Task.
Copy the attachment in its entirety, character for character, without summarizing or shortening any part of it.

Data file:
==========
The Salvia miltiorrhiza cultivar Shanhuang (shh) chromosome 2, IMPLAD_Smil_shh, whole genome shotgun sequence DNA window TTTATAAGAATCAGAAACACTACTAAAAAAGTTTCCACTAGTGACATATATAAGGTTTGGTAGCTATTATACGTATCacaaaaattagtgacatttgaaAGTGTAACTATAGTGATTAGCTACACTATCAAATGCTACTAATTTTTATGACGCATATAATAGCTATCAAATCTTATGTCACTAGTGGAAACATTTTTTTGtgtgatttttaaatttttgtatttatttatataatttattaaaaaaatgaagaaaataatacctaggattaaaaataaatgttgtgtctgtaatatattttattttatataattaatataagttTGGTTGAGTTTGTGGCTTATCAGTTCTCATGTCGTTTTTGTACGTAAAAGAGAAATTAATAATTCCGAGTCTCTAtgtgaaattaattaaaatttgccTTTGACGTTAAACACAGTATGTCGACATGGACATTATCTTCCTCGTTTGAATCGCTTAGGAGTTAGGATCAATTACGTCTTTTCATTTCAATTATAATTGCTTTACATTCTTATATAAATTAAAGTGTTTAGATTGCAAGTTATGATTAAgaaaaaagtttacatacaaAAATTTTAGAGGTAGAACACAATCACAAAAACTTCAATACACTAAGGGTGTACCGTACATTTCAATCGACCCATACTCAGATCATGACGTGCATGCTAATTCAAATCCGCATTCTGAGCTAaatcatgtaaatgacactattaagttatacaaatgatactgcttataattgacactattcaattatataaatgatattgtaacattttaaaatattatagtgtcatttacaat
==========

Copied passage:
The Salvia miltiorrhiza cultivar Shanhuang (shh) chromosome 2, IMPLAD_Smil_shh, whole genome shotgun sequence DNA window TTTATAAGAATCAGAAACACTACTAAAAAAGTTTCCACTAGTGACATATATAAGGTTTGGTAGCTATTATACGTATCacaaaaattagtgacatttgaaAGTGTAACTATAGTGATTAGCTACACTATCAAATGCTACTAATTTTTATGACGCATATAATAGCTATCAAATCTTATGTCACTAGTGGAAACATTTTTTTGtgtgatttttaaatttttgtatttatttatataatttattaaaaaaatgaagaaaataatacctaggattaaaaataaatgttgtgtctgtaatatattttattttatataattaatataagttTGGTTGAGTTTGTGGCTTATCAGTTCTCATGTCGTTTTTGTACGTAAAAGAGAAATTAATAATTCCGAGTCTCTAtgtgaaattaattaaaatttgccTTTGACGTTAAACACAGTATGTCGACATGGACATTATCTTCCTCGTTTGAATCGCTTAGGAGTTAGGATCAATTACGTCTTTTCATTTCAATTATAATTGCTTTACATTCTTATATAAATTAAAGTGTTTAGATTGCAAGTTATGATTAAgaaaaaagtttacatacaaAAATTTTAGAGGTAGAACACAATCACAAAAACTTCAATACACTAAGGGTGTACCGTACATTTCAATCGACCCATACTCAGATCATGACGTGCATGCTAATTCAAATCCGCATTCTGAGCTAaatcatgtaaatgacactattaagttatacaaatgatactgcttataattgacactattcaattatataaatgatattgtaacattttaaaatattatagtgtcatttacaat